------- Comment #4 from llu...@gmail.com 2009-04-19 18:41 -------
(In reply to comment #1)
> > To fix this, several paths can be taken:
> > 1) Guarantee finalization, at least at program end
> > 2) Remove finalizers completely from the collection (leaving them for use
> > only
> > with deterministic destruction, scope, delete, etc.)
> This would destroy a significant portion of GC's usefulness and break various
> GUI libraries.
I guess you're talking about the 2nd option.
> > The specs should be changed to say something like:
> > The garbage collector is guaranteed to run the destructor for all
> > unreferenced objects, at least at programs exit. At program exit, all
> > destructors are called, for referenced and unreferenced objects.
> So it could wait until program exit before running _any_ destructors? Where
> would it keep the objects it collects in the meantime in order that it can run
> the destructors on exit?
You are right, that leaves the GC implementor the option to defer finalization
for all objects until the program exits.
> Perhaps better:
> The garbage collector runs the destructor for all unreferenced objects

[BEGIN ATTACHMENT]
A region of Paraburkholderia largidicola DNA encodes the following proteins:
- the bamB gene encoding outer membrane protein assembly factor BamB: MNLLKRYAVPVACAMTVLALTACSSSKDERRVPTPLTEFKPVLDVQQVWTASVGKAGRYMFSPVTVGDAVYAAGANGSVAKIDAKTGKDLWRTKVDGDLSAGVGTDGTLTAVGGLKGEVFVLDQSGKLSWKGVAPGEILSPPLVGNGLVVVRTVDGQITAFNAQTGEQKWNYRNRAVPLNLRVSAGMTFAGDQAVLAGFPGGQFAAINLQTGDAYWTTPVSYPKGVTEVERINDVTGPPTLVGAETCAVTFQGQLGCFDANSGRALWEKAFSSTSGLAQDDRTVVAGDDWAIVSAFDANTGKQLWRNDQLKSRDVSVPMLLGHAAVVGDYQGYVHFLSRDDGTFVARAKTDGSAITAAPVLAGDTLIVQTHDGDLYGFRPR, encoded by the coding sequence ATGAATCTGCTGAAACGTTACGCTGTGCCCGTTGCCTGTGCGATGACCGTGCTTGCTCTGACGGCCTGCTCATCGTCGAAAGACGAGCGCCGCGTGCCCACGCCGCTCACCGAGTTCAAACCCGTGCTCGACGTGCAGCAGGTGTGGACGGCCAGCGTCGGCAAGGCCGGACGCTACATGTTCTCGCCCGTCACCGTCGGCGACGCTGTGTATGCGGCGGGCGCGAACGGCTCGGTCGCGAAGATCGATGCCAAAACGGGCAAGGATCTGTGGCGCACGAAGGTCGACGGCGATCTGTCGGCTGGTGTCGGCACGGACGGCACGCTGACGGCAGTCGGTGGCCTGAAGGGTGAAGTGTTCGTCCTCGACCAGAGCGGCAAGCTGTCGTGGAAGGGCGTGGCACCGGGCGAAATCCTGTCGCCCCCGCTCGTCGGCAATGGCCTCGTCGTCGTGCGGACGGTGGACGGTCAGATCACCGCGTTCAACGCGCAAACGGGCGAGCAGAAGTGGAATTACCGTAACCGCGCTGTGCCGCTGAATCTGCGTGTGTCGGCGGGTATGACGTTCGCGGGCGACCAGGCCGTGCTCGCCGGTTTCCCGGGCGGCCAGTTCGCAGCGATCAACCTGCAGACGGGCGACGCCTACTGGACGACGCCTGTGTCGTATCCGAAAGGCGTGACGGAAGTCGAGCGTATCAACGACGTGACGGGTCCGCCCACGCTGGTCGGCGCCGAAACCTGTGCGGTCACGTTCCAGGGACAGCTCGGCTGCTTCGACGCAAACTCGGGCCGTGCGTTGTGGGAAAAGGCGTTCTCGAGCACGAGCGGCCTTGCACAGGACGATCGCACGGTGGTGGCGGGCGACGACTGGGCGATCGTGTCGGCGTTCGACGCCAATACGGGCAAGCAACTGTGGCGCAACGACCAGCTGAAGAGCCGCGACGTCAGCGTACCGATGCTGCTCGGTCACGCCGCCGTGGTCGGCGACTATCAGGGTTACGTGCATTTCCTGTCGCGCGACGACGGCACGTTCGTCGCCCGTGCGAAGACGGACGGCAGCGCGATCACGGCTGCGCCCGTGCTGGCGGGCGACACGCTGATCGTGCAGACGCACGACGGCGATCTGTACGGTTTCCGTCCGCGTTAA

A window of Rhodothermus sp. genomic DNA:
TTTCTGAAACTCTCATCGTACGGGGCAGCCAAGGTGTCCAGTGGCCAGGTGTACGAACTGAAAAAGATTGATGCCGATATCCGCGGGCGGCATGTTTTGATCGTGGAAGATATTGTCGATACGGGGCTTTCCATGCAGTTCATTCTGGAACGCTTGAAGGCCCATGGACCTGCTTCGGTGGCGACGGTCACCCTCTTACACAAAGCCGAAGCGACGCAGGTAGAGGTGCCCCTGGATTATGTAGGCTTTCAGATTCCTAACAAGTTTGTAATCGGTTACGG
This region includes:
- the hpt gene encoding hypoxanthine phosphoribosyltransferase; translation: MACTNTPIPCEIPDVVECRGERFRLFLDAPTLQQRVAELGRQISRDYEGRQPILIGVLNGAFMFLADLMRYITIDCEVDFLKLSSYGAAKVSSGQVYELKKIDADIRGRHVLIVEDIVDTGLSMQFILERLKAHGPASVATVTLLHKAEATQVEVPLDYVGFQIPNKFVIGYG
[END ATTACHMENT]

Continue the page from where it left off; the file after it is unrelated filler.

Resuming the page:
> before freeing their memory.
At program exit the memory usually don't need to get freed, so this suggests
that memory should be freed always, which I don't think it's a good idea. It
also implies that destructors are only called for unreferenced objects, and I
think that at program exit, the destructor for all live objects should be
called (references or not).
That's why I think something like this could be more accurate:
The GC runs the destructor of an object as soon as it detects the object
is not used any more. This usually happens when: the delete operator is
used, when collecting unreferenced memory or at program exit. At program
exit, all destructors are called, for referenced and unreferenced
objects. All objects are guaranteed to get their destructor called.
> followed by either the second sentence of your proposed rewrite or this:
> However, destructors are not guaranteed to be run on program exit, but
> the programmer can force them to be run by calling gc_term() immediately
> before termination of the program.
Why do you think is a good idea not to guarantee the destructors to be called
at program exit?